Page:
(Lynn Ragan’s continuing blog trek through Ezekiel – trying to find some open country.)
Ezekiel Chapter 19
Anyone who is a U2 fan is able to rip out a few lines of ‘Sunday, Bloody Sunday’. Anyone who is a Journey fan can instantly place the line ‘Just a small town girl, living in a lonely world’. Funny how a song can seal an event, feeling, or situation into the living memory of a cross-section of people.
At last I’ve come to chapter 19 of the Book of Ezekiel, a prophet writing about the fall of his own people. Chapter 19 is a lament and the prophet is instructed to use it as such. A lament, in its most basic form is a poem, a poem that can be used as a chant. And this chant holds a special place here.
I’ve noticed along the way, that most of the chapters begin with something about the Elders of Israel sitting before me, etc. etc. In other words, the high mucky mucks get to hear the divine pronouncements. But a chant is something very different. Like a song, it spreads out among the people. So it has to tell a story or capture the emotion. It has to speak to the moment in the life of a person or group. That is what this chant does.
It simplifies the whole narrative down to about three key elements, which are:
1. The first prince focused on world acclaim and fell victim to Egypt as a just punishment
2. The second prince focused on world acclaim and fell victim to Babylon as a just punishment
3. The source of Israel’s noble lineage is now planted in the middle of a desert and is withering in the heat without water. No chance of royalty coming from that line again.
This is blues if you’ve ever heard blues. It is sorrow, it is recognition of how bad things became. It is the story of “why we are here, sitting in the middle of this desert”.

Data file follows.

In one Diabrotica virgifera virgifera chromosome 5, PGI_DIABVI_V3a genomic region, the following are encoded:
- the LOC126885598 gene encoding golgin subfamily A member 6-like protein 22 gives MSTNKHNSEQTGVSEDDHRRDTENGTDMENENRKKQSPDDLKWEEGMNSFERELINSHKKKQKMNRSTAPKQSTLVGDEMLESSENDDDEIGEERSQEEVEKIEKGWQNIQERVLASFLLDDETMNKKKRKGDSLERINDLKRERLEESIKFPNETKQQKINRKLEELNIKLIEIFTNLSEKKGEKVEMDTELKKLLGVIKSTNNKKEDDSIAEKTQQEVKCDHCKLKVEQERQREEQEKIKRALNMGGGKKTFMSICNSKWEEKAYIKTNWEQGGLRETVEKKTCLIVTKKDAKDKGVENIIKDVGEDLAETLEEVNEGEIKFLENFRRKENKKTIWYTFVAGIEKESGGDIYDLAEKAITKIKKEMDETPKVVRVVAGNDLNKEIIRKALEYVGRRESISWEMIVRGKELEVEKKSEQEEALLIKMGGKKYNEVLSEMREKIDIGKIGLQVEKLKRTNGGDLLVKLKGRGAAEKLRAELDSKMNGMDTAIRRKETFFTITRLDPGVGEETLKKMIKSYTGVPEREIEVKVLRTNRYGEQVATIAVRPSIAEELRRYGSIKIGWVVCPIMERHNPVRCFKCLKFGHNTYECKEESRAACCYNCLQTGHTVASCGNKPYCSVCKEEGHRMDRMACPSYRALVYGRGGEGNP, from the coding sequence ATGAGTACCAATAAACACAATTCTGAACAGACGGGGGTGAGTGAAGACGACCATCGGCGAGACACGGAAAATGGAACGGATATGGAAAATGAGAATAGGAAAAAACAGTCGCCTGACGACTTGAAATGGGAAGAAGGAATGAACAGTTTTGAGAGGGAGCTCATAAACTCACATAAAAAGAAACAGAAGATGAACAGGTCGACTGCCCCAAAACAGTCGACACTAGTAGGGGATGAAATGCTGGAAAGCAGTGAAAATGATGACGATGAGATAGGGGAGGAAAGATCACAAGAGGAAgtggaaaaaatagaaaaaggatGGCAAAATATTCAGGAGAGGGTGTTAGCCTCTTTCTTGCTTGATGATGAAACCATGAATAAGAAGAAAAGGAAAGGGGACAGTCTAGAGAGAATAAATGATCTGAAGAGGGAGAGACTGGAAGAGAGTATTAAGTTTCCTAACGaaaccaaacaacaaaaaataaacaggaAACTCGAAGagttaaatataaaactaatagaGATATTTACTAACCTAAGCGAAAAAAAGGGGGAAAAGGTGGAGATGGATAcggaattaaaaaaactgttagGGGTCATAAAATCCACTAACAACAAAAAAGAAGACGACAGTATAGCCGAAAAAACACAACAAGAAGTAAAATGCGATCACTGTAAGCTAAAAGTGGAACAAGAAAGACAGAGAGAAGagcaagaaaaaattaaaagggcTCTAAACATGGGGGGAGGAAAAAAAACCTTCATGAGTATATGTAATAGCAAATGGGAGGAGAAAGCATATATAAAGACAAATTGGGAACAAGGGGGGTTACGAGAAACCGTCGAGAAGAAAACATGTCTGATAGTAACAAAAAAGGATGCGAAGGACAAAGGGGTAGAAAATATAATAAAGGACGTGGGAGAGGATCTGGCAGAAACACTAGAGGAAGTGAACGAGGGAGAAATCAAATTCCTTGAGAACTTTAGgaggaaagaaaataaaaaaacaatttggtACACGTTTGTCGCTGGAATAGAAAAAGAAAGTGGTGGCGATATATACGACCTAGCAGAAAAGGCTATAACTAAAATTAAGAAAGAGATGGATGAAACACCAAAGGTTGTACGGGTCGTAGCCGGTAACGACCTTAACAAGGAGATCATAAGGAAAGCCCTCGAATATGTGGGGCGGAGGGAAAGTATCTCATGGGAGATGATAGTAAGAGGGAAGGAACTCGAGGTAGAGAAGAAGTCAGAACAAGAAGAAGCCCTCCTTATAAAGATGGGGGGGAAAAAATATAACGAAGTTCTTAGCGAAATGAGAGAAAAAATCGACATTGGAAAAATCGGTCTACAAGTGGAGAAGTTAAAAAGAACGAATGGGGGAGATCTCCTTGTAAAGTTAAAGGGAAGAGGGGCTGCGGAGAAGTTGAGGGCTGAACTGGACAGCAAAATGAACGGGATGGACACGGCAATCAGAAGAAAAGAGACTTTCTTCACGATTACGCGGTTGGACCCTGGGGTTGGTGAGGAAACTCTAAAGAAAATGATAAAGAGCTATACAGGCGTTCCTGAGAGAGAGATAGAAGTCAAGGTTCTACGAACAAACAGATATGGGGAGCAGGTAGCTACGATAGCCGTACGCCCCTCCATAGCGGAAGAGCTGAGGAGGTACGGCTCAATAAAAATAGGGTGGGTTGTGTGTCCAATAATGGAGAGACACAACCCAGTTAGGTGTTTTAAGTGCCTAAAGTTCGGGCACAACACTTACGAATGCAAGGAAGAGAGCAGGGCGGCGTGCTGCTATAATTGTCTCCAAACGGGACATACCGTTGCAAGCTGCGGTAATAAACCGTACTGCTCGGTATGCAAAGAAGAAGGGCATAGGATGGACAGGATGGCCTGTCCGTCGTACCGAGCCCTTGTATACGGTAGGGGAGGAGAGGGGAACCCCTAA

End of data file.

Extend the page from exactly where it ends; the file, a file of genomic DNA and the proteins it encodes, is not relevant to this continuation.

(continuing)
Framing prophecy in the form of a song or chant is nothing new. In fact, it was quite common for prophets of old to deliver their entire oracles in song or chant. This is so well documented that the role of prophets and wandering singers were often interchangeable. For extensive detail on this, please read Weber’s “Sacred Bridge” ….and incredibly detailed analysis of musical development stemming from pre-Babylonian Jewish temple practices.
What’s my point? I always take note when a prophet specifically breaks into poetry when they have been moving along with basic prose. It usually means that they are trying to connect with the human element, the emotional element. And not just the prophet, but that God is trying to communicated directly with the heart instead of through the mind alone. And in this regard, we see that God is not ecstatic about the turn of events, or the decision point of judgment that He must now enact. We are to recognize that there is no joy here, and therefore, the call is to lament, to regret, to give voice to the sorrow.
Even at this point, where destruction is becoming more imminent, a way is provided to begin the path of repentance. The first step of repentance is to acknowledge, to speak the truth about what has been done that is contrary to the way of the Spirit. What better way, than with a song or a chant.
And this brings us to the end of this entire segment of Ezekiel’s ministry. He is about to launch into a whole new series that takes us on a different along different themes. Thanks for sticking with this.